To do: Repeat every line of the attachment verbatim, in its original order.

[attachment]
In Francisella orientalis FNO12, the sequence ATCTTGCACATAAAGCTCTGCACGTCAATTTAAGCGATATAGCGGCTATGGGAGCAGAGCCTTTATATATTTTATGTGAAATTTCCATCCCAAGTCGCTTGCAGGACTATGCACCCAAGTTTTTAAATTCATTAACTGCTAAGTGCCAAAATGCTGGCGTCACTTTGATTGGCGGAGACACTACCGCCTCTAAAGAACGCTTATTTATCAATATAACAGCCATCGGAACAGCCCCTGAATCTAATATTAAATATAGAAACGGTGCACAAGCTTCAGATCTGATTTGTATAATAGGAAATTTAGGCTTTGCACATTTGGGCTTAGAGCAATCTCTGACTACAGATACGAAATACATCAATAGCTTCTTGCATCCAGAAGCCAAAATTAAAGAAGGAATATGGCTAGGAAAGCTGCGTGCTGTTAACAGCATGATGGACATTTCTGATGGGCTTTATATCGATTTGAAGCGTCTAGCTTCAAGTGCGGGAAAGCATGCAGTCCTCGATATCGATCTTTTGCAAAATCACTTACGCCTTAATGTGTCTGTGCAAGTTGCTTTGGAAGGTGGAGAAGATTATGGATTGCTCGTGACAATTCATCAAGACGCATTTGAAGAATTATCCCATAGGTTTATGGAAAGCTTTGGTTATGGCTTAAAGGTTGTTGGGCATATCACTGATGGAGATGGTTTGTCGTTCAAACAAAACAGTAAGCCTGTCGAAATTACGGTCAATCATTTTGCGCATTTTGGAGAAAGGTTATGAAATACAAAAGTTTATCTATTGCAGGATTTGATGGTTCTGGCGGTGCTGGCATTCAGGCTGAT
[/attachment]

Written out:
In Francisella orientalis FNO12, the sequence ATCTTGCACATAAAGCTCTGCACGTCAATTTAAGCGATATAGCGGCTATGGGAGCAGAGCCTTTATATATTTTATGTGAAATTTCCATCCCAAGTCGCTTGCAGGACTATGCACCCAAGTTTTTAAATTCATTAACTGCTAAGTGCCAAAATGCTGGCGTCACTTTGATTGGCGGAGACACTACCGCCTCTAAAGAACGCTTATTTATCAATATAACAGCCATCGGAACAGCCCCTGAATCTAATATTAAATATAGAAACGGTGCACAAGCTTCAGATCTGATTTGTATAATAGGAAATTTAGGCTTTGCACATTTGGGCTTAGAGCAATCTCTGACTACAGATACGAAATACATCAATAGCTTCTTGCATCCAGAAGCCAAAATTAAAGAAGGAATATGGCTAGGAAAGCTGCGTGCTGTTAACAGCATGATGGACATTTCTGATGGGCTTTATATCGATTTGAAGCGTCTAGCTTCAAGTGCGGGAAAGCATGCAGTCCTCGATATCGATCTTTTGCAAAATCACTTACGCCTTAATGTGTCTGTGCAAGTTGCTTTGGAAGGTGGAGAAGATTATGGATTGCTCGTGACAATTCATCAAGACGCATTTGAAGAATTATCCCATAGGTTTATGGAAAGCTTTGGTTATGGCTTAAAGGTTGTTGGGCATATCACTGATGGAGATGGTTTGTCGTTCAAACAAAACAGTAAGCCTGTCGAAATTACGGTCAATCATTTTGCGCATTTTGGAGAAAGGTTATGAAATACAAAAGTTTATCTATTGCAGGATTTGATGGTTCTGGCGGTGCTGGCATTCAGGCTGAT